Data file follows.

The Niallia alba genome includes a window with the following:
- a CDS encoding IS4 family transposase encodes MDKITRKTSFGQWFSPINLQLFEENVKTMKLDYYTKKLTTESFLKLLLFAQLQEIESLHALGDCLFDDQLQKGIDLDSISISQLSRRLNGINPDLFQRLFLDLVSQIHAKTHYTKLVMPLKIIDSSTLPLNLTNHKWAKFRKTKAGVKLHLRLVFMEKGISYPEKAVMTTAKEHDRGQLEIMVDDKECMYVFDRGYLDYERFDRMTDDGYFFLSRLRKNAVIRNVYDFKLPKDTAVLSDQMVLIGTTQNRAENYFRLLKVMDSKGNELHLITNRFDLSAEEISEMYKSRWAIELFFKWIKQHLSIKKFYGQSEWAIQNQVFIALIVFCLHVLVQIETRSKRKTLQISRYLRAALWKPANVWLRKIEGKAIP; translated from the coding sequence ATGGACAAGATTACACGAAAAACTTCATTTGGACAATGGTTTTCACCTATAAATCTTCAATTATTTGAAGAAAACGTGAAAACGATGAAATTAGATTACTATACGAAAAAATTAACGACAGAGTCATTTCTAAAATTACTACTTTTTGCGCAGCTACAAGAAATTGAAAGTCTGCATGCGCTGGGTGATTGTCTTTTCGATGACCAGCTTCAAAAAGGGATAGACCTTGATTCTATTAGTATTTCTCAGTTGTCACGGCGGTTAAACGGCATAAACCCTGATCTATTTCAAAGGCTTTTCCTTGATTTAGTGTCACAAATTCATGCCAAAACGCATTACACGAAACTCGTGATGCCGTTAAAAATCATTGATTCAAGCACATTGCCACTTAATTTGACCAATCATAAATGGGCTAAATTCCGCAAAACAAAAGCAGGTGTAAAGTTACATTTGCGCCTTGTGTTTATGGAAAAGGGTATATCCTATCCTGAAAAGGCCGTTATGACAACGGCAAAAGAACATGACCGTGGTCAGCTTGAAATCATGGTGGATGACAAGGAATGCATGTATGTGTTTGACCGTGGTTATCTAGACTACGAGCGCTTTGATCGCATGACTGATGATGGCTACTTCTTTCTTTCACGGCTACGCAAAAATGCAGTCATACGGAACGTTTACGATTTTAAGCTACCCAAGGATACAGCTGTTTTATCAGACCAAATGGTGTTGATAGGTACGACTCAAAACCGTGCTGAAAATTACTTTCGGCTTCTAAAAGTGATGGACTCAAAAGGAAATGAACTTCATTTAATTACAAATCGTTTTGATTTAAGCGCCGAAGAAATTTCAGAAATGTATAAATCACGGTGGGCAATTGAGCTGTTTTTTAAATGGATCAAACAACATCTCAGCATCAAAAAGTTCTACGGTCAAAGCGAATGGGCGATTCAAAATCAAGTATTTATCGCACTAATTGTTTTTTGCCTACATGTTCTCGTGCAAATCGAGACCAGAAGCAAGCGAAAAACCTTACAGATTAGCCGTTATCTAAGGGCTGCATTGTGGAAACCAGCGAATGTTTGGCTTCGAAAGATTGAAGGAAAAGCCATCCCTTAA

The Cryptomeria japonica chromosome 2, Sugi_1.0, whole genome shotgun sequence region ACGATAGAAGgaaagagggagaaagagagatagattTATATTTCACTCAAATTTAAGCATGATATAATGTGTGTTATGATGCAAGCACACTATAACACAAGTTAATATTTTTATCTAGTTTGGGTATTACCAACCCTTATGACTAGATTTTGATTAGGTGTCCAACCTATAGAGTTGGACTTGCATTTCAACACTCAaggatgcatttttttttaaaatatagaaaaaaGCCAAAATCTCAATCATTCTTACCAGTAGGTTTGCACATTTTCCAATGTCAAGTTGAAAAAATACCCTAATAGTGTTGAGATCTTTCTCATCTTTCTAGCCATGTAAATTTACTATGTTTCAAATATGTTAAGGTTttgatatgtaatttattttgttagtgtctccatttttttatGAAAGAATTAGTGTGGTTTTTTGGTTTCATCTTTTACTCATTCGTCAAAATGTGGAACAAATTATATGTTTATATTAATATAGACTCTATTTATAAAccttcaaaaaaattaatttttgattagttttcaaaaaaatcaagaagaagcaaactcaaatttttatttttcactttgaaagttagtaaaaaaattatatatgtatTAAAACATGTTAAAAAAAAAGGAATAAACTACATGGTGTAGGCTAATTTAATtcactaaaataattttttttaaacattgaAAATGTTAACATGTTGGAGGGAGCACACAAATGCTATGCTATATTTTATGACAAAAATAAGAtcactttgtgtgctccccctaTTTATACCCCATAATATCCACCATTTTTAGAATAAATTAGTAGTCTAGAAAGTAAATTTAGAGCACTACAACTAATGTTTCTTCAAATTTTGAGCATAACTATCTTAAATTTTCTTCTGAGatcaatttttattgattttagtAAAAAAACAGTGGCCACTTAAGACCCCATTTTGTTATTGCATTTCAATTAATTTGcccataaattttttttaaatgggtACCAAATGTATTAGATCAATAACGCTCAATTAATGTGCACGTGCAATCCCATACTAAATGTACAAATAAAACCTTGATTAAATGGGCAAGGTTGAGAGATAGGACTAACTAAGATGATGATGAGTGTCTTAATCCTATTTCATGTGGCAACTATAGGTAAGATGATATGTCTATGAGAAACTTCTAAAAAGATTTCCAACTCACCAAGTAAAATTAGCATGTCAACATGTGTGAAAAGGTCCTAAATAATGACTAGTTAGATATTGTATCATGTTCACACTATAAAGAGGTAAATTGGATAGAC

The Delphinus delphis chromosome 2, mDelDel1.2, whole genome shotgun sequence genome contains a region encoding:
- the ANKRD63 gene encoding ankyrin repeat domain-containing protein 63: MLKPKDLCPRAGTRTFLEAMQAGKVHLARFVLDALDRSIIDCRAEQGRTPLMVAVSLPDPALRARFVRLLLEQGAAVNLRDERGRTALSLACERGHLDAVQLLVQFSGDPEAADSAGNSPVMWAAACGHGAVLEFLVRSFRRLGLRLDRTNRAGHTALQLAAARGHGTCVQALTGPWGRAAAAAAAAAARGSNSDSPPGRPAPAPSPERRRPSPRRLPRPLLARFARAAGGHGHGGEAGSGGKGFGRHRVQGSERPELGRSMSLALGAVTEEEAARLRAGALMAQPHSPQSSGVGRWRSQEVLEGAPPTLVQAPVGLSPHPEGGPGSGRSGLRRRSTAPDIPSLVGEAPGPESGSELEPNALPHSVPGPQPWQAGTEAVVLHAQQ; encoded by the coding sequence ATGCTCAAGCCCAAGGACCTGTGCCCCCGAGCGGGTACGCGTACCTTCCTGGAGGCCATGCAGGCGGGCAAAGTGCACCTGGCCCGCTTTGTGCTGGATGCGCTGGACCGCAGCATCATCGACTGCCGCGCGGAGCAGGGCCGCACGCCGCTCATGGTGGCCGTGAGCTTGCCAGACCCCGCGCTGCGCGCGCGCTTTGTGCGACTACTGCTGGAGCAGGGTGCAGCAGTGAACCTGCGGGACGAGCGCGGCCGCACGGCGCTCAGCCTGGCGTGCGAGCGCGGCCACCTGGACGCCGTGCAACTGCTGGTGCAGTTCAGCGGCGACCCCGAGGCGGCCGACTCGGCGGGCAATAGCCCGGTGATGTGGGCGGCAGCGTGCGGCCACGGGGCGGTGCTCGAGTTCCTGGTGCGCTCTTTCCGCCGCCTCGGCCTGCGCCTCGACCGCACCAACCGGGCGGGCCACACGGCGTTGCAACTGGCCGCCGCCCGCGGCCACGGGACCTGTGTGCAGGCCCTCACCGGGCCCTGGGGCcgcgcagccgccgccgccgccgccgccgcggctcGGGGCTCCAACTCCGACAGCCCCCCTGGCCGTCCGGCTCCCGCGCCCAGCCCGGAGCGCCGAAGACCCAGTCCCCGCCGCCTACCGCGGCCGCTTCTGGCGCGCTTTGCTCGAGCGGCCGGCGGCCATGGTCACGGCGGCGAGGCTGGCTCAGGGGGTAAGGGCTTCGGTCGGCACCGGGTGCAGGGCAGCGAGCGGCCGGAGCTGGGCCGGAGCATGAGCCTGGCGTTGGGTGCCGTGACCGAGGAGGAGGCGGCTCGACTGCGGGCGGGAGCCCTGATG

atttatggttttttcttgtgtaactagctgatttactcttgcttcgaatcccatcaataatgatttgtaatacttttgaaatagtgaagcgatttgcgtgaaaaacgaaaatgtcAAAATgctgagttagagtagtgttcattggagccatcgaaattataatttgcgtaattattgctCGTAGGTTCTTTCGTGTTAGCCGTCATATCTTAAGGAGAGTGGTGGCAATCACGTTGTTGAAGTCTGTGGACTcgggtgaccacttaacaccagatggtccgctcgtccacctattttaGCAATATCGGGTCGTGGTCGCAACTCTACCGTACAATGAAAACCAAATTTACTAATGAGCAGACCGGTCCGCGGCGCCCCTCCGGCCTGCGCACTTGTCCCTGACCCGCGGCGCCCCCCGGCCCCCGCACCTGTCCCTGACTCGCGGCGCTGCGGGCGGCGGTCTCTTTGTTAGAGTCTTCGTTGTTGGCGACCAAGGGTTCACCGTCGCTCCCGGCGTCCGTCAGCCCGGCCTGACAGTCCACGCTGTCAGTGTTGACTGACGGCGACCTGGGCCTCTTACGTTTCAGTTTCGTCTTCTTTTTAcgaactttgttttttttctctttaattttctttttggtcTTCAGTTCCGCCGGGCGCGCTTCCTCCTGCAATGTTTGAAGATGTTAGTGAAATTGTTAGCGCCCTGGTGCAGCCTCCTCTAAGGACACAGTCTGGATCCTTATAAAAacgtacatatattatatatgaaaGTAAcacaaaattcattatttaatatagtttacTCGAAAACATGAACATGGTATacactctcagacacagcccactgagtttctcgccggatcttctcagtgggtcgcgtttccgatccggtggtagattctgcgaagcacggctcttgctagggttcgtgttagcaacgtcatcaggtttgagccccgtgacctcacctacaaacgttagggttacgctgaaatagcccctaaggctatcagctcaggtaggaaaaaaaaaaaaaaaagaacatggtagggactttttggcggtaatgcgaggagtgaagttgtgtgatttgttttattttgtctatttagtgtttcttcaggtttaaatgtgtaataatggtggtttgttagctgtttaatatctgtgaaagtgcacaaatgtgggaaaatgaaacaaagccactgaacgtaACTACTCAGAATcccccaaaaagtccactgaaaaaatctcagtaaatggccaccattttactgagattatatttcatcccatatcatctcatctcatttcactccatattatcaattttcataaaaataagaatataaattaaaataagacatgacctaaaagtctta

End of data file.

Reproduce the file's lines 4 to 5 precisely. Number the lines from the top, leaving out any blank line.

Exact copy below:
The Delphinus delphis chromosome 2, mDelDel1.2, whole genome shotgun sequence genome contains a region encoding:
- the ANKRD63 gene encoding ankyrin repeat domain-containing protein 63: MLKPKDLCPRAGTRTFLEAMQAGKVHLARFVLDALDRSIIDCRAEQGRTPLMVAVSLPDPALRARFVRLLLEQGAAVNLRDERGRTALSLACERGHLDAVQLLVQFSGDPEAADSAGNSPVMWAAACGHGAVLEFLVRSFRRLGLRLDRTNRAGHTALQLAAARGHGTCVQALTGPWGRAAAAAAAAAARGSNSDSPPGRPAPAPSPERRRPSPRRLPRPLLARFARAAGGHGHGGEAGSGGKGFGRHRVQGSERPELGRSMSLALGAVTEEEAARLRAGALMAQPHSPQSSGVGRWRSQEVLEGAPPTLVQAPVGLSPHPEGGPGSGRSGLRRRSTAPDIPSLVGEAPGPESGSELEPNALPHSVPGPQPWQAGTEAVVLHAQQ; encoded by the coding sequence ATGCTCAAGCCCAAGGACCTGTGCCCCCGAGCGGGTACGCGTACCTTCCTGGAGGCCATGCAGGCGGGCAAAGTGCACCTGGCCCGCTTTGTGCTGGATGCGCTGGACCGCAGCATCATCGACTGCCGCGCGGAGCAGGGCCGCACGCCGCTCATGGTGGCCGTGAGCTTGCCAGACCCCGCGCTGCGCGCGCGCTTTGTGCGACTACTGCTGGAGCAGGGTGCAGCAGTGAACCTGCGGGACGAGCGCGGCCGCACGGCGCTCAGCCTGGCGTGCGAGCGCGGCCACCTGGACGCCGTGCAACTGCTGGTGCAGTTCAGCGGCGACCCCGAGGCGGCCGACTCGGCGGGCAATAGCCCGGTGATGTGGGCGGCAGCGTGCGGCCACGGGGCGGTGCTCGAGTTCCTGGTGCGCTCTTTCCGCCGCCTCGGCCTGCGCCTCGACCGCACCAACCGGGCGGGCCACACGGCGTTGCAACTGGCCGCCGCCCGCGGCCACGGGACCTGTGTGCAGGCCCTCACCGGGCCCTGGGGCcgcgcagccgccgccgccgccgccgccgcggctcGGGGCTCCAACTCCGACAGCCCCCCTGGCCGTCCGGCTCCCGCGCCCAGCCCGGAGCGCCGAAGACCCAGTCCCCGCCGCCTACCGCGGCCGCTTCTGGCGCGCTTTGCTCGAGCGGCCGGCGGCCATGGTCACGGCGGCGAGGCTGGCTCAGGGGGTAAGGGCTTCGGTCGGCACCGGGTGCAGGGCAGCGAGCGGCCGGAGCTGGGCCGGAGCATGAGCCTGGCGTTGGGTGCCGTGACCGAGGAGGAGGCGGCTCGACTGCGGGCGGGAGCCCTGATG